The Bommo-AT is identical to the AT identified in M. sexta (Talyor et al., 1996) and P. unipuncta (Truesdell, et al., 2000), although the pattern of the AT mRNA transcription or translation appears to vary greatly between B. mori and other moths. The Bommo-AT cDNA has very conserved sequences to that of M. sexta (Taylor et al., 1996) and P. unipuncta (Truesdell, et al., 2000) with 84% and 81% amino acid identity, respectively. However, it has smaller conserved sequences to the mosquito A. aegypti (Veenstra and Costes, 1999) with less than 70% amino acid identity.

The Mas-AT within the Bommo-AT precursor peptide is flanked by two potential endoproteolytic cleavage sites of Arg36 and Lys51-Arg52, and it has also an end by a glycine residue, the signal for carboxy-terminal amidation by peptidyl-glycine-α-amidating monooxygenase (Eipper et al., 1992), as in M. sexta and P. unipuncta. Endoproteolytic cleavage of these sites would result in the production of two additional peptides of 15 and 78 amino acids. As with many other neuropeptides (Sossin et al., 1989), therefore, it appears that Mas-AT is translated from a transcript and derived from a polyprotein (Taylor et al., 1996).

Expression of Bommo-AT gene in the tissues

Northern blotting was performed to investigate the expression of the AT gene in the cells of midgut, head, integument, fat body and silk gland of third instar larva of B. mori, using a RNA probe which was synthesized by the RTPCR. The Bommo-AT gene was expressed in the midgut, head and integument, whereas there was no detection in the fat body and silk gland (Fig. 3). The midgut showed the strongest expression of the AT gene, with the lowest expression in the integument and mild expression in the head. The function of Bommo-AT in the midgut cells remains to be determined, but it could not be excluded that the AT might function as a myoregulatory peptide in the midgut. It is suggested that Bommo-AT mRNA expressed in the head is made for stimulation of JH biosynthesis by the CA. However, functional characteristics of the Bommo-AT made in the integument cells remains to be investigated.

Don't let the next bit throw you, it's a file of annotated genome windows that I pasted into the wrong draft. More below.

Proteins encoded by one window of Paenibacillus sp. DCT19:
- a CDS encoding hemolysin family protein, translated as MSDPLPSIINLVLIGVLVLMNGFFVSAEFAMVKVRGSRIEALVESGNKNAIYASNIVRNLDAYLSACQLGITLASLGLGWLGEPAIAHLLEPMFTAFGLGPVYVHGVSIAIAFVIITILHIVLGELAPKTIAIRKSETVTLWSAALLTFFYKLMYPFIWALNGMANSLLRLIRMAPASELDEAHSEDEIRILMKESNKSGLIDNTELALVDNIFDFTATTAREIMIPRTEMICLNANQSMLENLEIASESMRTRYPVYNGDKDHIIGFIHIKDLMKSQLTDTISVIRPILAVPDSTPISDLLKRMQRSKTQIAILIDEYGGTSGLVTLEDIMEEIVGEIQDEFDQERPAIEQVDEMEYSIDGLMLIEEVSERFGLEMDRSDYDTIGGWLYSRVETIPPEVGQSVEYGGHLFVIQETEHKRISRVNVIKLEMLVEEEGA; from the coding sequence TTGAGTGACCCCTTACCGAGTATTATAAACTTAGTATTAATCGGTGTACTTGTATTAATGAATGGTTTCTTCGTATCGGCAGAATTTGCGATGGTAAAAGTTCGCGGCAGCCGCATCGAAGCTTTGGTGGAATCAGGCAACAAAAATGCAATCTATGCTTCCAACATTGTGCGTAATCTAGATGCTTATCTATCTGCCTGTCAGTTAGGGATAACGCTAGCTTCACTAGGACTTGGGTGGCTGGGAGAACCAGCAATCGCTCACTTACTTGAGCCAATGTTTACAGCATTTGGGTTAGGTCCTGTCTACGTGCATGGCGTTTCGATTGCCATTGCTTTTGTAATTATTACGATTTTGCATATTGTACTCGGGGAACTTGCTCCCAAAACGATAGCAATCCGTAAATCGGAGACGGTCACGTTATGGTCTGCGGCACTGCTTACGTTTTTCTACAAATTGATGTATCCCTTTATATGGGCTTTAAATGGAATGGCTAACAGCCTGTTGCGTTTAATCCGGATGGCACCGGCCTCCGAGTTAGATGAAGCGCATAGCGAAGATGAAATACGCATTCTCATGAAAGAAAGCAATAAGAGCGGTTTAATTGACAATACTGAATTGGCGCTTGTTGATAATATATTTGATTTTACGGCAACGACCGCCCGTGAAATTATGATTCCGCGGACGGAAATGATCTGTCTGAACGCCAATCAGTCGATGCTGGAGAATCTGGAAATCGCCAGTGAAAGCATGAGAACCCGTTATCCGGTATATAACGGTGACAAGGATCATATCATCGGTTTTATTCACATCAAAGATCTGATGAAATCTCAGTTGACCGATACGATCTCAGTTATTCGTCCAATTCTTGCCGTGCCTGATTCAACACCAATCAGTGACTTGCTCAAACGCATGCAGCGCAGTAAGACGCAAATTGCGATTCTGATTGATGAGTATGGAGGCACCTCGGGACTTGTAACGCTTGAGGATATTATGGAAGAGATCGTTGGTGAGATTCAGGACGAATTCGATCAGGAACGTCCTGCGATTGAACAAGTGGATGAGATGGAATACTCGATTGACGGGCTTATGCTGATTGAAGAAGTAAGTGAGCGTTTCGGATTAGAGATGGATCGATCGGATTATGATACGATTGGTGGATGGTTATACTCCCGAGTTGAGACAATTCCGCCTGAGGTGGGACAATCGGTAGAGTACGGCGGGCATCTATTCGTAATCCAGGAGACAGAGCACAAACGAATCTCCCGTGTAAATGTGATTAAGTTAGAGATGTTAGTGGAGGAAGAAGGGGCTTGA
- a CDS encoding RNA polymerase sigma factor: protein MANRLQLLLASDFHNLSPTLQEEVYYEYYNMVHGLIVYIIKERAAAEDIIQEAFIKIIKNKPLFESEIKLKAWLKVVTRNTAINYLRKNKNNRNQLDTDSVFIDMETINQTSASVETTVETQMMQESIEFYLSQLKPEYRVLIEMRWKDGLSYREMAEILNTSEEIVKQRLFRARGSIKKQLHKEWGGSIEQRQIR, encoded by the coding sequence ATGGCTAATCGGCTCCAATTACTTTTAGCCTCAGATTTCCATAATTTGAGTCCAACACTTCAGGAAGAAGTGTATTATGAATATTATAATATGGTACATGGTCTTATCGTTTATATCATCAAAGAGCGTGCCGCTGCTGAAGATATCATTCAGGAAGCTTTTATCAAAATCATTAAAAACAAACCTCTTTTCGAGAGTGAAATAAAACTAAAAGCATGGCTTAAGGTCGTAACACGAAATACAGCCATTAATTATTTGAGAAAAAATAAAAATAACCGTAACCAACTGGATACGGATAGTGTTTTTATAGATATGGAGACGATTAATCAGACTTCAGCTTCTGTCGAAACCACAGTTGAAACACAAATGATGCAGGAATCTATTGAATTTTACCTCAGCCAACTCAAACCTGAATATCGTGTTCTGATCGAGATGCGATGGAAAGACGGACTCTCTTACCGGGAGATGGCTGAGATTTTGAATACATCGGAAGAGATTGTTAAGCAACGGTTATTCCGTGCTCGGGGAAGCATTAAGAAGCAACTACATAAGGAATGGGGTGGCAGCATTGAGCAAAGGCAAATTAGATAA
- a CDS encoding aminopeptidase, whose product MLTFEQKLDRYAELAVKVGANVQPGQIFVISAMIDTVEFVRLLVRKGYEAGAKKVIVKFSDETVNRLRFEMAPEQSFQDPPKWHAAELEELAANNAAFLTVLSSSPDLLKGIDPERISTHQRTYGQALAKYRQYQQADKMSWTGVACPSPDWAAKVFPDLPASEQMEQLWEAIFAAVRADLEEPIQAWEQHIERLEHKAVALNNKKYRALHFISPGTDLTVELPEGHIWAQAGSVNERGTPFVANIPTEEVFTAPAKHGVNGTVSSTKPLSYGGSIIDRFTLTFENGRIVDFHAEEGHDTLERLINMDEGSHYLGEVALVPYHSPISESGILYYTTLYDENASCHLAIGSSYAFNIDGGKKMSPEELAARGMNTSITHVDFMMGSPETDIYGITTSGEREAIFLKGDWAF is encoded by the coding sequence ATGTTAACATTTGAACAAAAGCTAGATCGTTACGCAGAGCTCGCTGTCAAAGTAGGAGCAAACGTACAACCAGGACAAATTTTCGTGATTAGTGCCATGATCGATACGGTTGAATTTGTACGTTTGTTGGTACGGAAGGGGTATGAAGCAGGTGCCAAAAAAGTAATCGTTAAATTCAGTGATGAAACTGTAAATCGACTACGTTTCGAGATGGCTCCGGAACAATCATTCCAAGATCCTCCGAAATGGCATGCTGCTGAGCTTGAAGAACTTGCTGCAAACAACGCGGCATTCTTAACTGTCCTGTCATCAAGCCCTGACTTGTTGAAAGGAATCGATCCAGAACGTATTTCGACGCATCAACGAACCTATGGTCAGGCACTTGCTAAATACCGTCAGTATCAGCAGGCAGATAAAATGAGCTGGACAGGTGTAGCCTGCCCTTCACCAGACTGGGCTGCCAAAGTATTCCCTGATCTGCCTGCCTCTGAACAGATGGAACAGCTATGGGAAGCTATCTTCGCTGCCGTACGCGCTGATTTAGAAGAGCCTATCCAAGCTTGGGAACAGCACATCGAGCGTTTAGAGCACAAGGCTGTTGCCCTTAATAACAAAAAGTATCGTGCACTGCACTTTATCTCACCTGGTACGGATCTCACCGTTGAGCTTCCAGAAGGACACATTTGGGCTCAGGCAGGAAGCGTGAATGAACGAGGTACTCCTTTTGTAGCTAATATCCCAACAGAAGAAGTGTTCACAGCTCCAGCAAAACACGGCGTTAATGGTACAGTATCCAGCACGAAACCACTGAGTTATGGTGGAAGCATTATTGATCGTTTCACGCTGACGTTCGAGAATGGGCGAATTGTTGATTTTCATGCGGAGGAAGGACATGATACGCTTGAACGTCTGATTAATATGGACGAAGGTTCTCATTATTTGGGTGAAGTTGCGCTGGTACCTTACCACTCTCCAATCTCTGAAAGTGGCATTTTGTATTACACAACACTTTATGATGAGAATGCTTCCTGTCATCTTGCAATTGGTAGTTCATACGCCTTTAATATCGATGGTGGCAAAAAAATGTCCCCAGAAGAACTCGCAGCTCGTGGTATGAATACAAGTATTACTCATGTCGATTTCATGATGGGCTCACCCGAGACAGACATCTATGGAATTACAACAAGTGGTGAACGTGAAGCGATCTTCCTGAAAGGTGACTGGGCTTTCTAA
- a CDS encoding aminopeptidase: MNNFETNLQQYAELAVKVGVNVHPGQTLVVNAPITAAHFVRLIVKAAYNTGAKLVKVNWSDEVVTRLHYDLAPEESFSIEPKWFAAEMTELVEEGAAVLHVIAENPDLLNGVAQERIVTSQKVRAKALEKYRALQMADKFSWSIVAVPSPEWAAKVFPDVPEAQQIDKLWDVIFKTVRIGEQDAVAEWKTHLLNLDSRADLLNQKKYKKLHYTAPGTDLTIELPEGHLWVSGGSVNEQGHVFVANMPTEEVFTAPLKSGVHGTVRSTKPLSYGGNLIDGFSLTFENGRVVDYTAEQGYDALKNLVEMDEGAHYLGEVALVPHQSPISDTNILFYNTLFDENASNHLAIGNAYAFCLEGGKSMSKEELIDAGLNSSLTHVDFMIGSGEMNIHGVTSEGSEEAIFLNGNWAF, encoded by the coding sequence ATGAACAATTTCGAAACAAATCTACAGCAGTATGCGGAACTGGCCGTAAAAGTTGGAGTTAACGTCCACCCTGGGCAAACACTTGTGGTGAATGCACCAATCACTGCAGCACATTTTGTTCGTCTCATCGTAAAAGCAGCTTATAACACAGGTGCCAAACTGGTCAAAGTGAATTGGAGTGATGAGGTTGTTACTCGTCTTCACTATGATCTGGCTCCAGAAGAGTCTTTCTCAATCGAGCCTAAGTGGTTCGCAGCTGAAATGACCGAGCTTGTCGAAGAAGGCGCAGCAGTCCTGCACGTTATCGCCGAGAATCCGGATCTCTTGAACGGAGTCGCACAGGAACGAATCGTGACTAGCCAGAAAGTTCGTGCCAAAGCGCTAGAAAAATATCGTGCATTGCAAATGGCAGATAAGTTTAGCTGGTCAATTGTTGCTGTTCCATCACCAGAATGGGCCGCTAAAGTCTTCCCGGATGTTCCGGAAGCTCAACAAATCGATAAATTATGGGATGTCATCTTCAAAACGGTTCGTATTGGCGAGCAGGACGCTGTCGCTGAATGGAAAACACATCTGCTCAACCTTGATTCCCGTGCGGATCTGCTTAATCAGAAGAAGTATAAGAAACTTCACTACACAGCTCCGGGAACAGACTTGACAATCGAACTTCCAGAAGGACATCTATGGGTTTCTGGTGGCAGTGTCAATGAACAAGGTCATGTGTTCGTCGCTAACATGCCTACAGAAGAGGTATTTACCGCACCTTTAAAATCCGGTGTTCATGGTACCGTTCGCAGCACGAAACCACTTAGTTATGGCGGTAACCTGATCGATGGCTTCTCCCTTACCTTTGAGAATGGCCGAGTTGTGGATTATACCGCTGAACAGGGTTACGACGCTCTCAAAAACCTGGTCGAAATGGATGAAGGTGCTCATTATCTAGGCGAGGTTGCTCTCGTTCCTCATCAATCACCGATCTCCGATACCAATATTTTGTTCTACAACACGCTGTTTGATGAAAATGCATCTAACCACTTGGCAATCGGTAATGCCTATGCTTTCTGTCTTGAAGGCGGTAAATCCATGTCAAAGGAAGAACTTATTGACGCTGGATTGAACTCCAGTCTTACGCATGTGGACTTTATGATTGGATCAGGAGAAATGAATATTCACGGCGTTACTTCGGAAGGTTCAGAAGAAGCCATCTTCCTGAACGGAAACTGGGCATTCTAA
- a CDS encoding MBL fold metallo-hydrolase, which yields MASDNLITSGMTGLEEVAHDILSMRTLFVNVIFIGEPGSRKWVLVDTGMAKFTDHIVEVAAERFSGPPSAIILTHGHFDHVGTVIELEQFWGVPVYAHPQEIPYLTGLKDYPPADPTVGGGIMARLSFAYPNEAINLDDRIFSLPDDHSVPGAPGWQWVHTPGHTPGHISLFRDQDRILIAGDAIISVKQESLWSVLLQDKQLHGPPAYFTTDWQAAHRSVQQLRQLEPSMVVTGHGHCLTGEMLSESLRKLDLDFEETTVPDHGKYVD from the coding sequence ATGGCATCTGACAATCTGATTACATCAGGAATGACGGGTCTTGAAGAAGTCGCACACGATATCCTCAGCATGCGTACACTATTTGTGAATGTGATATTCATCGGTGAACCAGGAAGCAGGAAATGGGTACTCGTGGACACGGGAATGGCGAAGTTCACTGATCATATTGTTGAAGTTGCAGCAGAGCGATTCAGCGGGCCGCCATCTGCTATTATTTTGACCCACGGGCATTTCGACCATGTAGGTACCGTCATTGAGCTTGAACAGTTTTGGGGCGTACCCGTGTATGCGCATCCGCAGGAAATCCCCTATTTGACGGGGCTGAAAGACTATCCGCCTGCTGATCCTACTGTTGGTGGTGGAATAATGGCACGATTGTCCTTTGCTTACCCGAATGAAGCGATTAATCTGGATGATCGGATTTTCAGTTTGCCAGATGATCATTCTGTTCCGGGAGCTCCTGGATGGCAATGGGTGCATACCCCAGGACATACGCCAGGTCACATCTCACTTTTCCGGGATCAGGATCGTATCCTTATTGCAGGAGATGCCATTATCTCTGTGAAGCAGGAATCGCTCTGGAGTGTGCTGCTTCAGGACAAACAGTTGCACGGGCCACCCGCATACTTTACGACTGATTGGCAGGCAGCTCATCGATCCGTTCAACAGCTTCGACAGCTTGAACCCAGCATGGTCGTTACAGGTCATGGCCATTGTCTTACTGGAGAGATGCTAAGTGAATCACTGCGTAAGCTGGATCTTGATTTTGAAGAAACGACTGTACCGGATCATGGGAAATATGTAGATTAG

Acknowledgments

We thank Prof. Jae Ho Choi (Hanseo University, Korea) for critical reading of the manuscript. This study was supported by both a grant from Korea University and the Bio-Green 21 grant from Rural Development Administration of Korea.

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Cheolin Park, Jae Sam Hwang, Seok Woo Kang, and Bong Hee Lee "Molecular Characterization of a cDNA from the Silk Moth Bombyx mori Encoding Manduca sexta Allatotropin Peptide," Zoological Science 19(3), 287-292, (1 March 2002). https://doi.org/10.2108/zsj.19.287
Received: 9 March 2001; Accepted: 1 December 2001; Published: 1 March 2002